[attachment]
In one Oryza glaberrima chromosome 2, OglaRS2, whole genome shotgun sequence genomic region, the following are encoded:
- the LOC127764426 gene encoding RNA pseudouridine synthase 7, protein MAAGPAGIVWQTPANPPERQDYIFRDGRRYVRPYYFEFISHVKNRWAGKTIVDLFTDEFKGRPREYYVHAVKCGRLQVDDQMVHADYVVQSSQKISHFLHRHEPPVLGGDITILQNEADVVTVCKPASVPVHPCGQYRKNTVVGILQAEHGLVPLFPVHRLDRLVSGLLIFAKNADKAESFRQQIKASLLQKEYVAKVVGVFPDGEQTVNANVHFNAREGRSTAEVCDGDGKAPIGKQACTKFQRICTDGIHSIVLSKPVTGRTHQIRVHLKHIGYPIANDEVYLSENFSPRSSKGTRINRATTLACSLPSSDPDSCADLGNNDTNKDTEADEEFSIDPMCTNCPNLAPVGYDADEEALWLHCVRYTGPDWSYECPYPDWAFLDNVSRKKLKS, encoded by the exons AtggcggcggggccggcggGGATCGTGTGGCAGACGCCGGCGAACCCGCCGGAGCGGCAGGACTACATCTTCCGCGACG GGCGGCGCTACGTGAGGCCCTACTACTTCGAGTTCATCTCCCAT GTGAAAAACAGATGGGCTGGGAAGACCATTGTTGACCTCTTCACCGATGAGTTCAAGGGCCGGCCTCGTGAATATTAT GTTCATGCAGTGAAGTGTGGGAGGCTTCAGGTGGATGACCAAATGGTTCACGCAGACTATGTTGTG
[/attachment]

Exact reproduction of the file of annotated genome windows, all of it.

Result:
In one Oryza glaberrima chromosome 2, OglaRS2, whole genome shotgun sequence genomic region, the following are encoded:
- the LOC127764426 gene encoding RNA pseudouridine synthase 7, protein MAAGPAGIVWQTPANPPERQDYIFRDGRRYVRPYYFEFISHVKNRWAGKTIVDLFTDEFKGRPREYYVHAVKCGRLQVDDQMVHADYVVQSSQKISHFLHRHEPPVLGGDITILQNEADVVTVCKPASVPVHPCGQYRKNTVVGILQAEHGLVPLFPVHRLDRLVSGLLIFAKNADKAESFRQQIKASLLQKEYVAKVVGVFPDGEQTVNANVHFNAREGRSTAEVCDGDGKAPIGKQACTKFQRICTDGIHSIVLSKPVTGRTHQIRVHLKHIGYPIANDEVYLSENFSPRSSKGTRINRATTLACSLPSSDPDSCADLGNNDTNKDTEADEEFSIDPMCTNCPNLAPVGYDADEEALWLHCVRYTGPDWSYECPYPDWAFLDNVSRKKLKS, encoded by the exons AtggcggcggggccggcggGGATCGTGTGGCAGACGCCGGCGAACCCGCCGGAGCGGCAGGACTACATCTTCCGCGACG GGCGGCGCTACGTGAGGCCCTACTACTTCGAGTTCATCTCCCAT GTGAAAAACAGATGGGCTGGGAAGACCATTGTTGACCTCTTCACCGATGAGTTCAAGGGCCGGCCTCGTGAATATTAT GTTCATGCAGTGAAGTGTGGGAGGCTTCAGGTGGATGACCAAATGGTTCACGCAGACTATGTTGTG